Fitch Affirms Israel’s ‘A+’ Rating, Removes ‘Rating Watch Negative’


JERUSALEM (JNS) – Fitch Ratings on Tuesday removed Israel from Rating Watch Negative (RWN) and affirmed the country’s credit rating at ‘A+’ with a Negative Outlook.


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Referring to the RWN removal, Fitch said that while geopolitical risks tied to the Gaza war “remain elevated and escalation risks remain present,” they have broadened “and their impact may take longer to assess.

Fitch describes the Ratings Watch Negative characterization as event-driven, signaling a very high likelihood for a downgrade in a six-month period. A Negative Outlook has a longer-term horizon and indicates a likely rating change over a one-to-two-year period.

The Negative Outlook remains in place for Israel due to uncertainties regarding the country’s “fiscal trajectory and the war’s duration and intensity, including the risk of regional escalation,” Fitch said.

The rating agency said it expected a “near-term jump in debt/GDP [the debt-to-GDP ratio]” and “persistently higher military spending in the context of fractious domestic politics and uncertain macroeconomic prospects, which could limit Israel’s ability to bring down debt in the future.”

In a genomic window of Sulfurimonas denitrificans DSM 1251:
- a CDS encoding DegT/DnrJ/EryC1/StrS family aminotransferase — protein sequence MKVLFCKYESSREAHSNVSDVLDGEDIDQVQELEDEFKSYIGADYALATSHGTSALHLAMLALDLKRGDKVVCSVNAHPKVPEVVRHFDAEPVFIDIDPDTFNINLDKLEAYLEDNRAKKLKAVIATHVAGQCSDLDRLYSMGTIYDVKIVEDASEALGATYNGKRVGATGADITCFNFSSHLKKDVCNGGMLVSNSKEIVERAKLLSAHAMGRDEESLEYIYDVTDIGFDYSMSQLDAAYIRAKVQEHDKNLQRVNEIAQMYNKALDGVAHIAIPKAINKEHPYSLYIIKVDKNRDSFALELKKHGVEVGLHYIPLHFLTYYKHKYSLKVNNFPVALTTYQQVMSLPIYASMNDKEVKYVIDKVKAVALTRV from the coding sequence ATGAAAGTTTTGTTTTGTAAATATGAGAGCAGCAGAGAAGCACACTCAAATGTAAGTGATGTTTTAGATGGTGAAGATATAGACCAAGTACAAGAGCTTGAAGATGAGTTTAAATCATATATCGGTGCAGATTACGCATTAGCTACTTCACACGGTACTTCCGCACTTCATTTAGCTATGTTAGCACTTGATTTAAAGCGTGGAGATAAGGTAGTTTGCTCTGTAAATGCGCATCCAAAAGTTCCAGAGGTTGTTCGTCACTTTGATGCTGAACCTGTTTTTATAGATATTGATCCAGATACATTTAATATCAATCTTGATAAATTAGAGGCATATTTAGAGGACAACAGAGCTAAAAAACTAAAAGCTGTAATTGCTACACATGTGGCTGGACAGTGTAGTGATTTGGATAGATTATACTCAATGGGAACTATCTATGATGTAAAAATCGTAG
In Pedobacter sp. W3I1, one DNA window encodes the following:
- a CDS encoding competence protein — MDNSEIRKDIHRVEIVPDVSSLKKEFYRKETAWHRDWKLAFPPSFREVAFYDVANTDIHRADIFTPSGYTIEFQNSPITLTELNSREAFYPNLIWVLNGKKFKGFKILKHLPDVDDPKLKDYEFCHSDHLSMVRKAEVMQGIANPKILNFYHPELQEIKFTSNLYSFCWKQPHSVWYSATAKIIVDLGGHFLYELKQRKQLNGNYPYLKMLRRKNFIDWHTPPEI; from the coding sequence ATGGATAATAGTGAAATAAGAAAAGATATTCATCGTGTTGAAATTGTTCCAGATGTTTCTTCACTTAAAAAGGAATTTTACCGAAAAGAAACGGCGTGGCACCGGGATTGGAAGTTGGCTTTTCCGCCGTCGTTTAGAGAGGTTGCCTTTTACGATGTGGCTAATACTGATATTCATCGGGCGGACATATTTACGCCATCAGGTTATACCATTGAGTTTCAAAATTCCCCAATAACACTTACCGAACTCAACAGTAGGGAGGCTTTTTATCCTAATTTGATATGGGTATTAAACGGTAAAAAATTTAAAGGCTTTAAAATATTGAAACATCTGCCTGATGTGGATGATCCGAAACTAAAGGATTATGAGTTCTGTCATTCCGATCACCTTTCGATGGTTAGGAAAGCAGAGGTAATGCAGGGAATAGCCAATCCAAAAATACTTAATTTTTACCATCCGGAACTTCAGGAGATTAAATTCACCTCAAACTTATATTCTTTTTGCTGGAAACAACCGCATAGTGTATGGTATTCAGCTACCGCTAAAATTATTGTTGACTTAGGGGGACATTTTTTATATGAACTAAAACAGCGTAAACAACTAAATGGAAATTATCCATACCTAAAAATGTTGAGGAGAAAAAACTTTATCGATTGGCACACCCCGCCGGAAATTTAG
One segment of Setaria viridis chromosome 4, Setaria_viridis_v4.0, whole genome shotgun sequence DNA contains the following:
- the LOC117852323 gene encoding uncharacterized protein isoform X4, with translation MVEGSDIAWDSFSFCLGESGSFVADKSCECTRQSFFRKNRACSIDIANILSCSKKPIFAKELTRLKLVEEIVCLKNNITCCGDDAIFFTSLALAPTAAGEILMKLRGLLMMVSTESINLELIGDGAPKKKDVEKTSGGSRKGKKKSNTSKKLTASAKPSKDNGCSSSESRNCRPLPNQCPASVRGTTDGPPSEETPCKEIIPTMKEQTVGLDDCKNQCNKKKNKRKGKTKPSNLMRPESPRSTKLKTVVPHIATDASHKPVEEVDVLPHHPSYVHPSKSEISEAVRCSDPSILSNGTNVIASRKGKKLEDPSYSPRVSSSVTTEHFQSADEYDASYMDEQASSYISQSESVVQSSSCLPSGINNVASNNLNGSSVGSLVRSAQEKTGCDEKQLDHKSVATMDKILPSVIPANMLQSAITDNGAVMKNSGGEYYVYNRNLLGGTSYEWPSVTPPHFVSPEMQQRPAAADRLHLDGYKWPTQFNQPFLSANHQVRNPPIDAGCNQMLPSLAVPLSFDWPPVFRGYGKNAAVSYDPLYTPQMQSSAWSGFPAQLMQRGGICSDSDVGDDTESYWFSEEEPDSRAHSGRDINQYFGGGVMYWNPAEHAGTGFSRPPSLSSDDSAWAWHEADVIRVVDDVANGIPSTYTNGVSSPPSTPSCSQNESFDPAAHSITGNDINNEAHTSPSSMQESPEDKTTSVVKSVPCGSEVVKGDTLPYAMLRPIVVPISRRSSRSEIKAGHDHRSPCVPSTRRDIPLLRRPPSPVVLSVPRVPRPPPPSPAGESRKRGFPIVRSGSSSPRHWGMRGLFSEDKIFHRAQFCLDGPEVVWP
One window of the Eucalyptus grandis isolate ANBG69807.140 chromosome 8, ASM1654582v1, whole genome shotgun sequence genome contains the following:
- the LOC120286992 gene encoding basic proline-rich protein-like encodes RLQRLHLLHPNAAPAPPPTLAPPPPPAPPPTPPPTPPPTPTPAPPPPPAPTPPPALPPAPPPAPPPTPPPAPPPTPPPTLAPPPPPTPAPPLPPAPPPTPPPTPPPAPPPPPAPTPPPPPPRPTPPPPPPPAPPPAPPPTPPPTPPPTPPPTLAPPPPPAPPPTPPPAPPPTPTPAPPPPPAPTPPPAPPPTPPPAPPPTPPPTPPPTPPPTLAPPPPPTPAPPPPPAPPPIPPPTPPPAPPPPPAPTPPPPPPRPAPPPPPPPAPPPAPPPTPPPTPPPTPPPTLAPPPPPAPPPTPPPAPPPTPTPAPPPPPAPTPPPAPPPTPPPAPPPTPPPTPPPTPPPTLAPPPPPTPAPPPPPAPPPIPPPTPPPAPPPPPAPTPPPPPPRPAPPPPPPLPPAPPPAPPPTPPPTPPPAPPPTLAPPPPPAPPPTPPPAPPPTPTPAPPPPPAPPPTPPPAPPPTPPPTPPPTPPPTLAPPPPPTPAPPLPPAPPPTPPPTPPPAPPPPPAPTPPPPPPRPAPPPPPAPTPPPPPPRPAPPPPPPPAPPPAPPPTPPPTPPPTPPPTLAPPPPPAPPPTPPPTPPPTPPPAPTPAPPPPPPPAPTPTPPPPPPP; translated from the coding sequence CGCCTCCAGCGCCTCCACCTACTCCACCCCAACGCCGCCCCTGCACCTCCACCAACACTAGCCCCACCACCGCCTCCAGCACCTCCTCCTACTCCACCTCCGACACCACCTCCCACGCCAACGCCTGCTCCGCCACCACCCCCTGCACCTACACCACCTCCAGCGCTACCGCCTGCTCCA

It also pointed to risks of a widening conflict, including with Hezbollah and other Iranian proxies, which could lead to large-scale loss of human life, destruction of infrastructure and a sharp upturn in military spending for retaining the Negative Outlook.

“Israel’s economy is strong and will continue to be so,” tweeted Finance Minister Bezalel Smotrich in response to the news.

“Keeping the rating at A+ during war is an expression of confidence in the Israeli economy and the economic policy we are leading. We are in the midst of a war that was forced upon us and naturally the war creates many challenges for the economy,” he said.

Fitch projected a central government budget deficit of 3.9% for 2025, with war-related military spending phased out but permanent military spending to remain about 0.8% of GDP higher than in the 2023 state budget.

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